Consider Facebook pages such as  Images from Palestine, Image and Reality of the Israeli-Palestinian Conflict or Jewish Ritual MurderThey are replete with antisemitic rhetoric in pictures, videos and words, yet they are not taken down because they are "not in violation of Facebook rules." Seriously?

Recently, Mark Zuckerberg –a self-proclaimed atheist from Jewish parents–declared his unequivocal support for Muslims worldwide in response to Donald Trump's statement about closing US borders to all Muslims. He was quoted coming to the defense of Muslims after the November 2015 Paris attacks “As a Jew, my parents taught me that we must stand up against attacks on all communities. Even if an attack isn’t against you today, in time attacks on freedom for anyone will hurt everyone.” So I wonder if Mr.Zuckerberg forgot or ignored his recent statement that all of us should "stand up against attacks on all communities?" Maybe he doesn't even know about the double standards applied to Jews and Palestinians on Facebook, although by now he has got to be aware of it all.

Taken straight from Facebook's "Community Standards" we can read their simple statement under: Encouraging Respectful Behavior: Hate Speech "Facebook removes hate speech, which includes content that directly attacks people based on Race, Ethnicity, National origin, Religious affiliation, Sexual orientation, Sex, gender, or gender identity, or Serious disabilities or diseases. Organizations and people dedicated to promoting hatred against these protected groups are not allowed a presence on Facebook."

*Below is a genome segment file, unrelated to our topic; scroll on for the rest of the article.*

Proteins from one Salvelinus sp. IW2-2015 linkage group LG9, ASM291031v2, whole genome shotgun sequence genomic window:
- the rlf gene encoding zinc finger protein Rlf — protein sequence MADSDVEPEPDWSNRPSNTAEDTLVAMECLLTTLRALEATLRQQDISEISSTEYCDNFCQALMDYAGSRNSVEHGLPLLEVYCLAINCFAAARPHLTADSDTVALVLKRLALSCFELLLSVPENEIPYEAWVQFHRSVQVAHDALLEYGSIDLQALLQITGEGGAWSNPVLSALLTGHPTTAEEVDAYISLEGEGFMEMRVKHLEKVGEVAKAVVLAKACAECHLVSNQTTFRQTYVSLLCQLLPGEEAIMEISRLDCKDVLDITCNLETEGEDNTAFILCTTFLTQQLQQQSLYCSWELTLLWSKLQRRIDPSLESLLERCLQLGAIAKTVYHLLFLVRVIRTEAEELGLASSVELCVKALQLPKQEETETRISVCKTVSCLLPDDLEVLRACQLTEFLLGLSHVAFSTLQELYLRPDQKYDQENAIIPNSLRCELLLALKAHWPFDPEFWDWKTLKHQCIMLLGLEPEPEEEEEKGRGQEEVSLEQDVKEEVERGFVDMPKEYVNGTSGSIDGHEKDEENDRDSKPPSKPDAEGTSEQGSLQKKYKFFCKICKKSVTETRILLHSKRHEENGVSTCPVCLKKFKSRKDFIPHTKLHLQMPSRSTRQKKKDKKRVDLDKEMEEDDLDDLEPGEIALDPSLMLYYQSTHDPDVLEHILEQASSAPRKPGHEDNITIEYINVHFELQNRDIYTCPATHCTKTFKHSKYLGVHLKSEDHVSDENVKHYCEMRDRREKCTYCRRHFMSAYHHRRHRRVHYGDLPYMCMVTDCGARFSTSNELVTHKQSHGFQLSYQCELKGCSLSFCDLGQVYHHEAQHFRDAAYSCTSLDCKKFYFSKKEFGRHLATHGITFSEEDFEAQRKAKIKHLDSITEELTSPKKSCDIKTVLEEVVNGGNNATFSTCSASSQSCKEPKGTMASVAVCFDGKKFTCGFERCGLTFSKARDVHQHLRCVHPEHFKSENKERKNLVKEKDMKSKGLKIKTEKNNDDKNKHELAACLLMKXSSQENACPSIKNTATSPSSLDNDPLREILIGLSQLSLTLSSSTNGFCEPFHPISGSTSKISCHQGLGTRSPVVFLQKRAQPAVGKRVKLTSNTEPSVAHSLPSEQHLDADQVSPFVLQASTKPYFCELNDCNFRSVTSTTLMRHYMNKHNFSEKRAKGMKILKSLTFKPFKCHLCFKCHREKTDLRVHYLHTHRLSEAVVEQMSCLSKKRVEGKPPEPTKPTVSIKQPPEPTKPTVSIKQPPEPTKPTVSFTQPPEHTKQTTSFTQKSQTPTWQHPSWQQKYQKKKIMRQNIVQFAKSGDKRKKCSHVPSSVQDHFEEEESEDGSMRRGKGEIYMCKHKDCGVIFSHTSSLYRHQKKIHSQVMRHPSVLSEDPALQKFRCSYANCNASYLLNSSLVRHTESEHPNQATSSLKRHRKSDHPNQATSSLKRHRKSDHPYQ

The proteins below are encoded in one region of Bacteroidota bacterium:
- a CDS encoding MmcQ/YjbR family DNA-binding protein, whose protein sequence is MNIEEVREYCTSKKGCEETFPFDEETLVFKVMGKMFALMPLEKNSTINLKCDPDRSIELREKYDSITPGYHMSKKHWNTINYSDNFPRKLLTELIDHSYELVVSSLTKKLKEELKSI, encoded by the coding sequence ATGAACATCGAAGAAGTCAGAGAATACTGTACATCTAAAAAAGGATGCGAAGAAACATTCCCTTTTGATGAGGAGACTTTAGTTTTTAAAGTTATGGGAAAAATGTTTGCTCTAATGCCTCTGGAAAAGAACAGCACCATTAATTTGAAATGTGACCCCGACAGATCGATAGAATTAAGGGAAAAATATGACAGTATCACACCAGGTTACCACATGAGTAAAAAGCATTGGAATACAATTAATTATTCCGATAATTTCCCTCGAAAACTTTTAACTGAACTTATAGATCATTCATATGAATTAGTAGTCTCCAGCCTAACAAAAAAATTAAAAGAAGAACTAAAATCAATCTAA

Then please explain why the anti-Israel page with virulent antisemitic statements was never removed? Regardless of where the double standard comes from, Facebook must be held accountable. The Israeli law suit might correct the recent wrong but it will not stop the next one and those thereafter.

I have used Facebook for years as a platform to share my thoughts, comments and articles. I value that platform because of its global reach. It has become such a part of our daily routine and social communication that it would be hard to refrain from using it. On the other hand, if you feel that there is a double standard in the treatment of Jews and Palestinians on the Social Network giant, speak up!

You can file complaints on Facebook's Help Center and you don't have to be Jewish, Muslim or anything else for that matter. You just have to be a proponent of truth, justice, fairness and accountability for all mankind. If we don't say anything, we have no right to complain when Israelis are getting stabbed to death on the streets of Israel or French Jews machine gunned in a Kosher supermarket or any other xenophobic acts take place.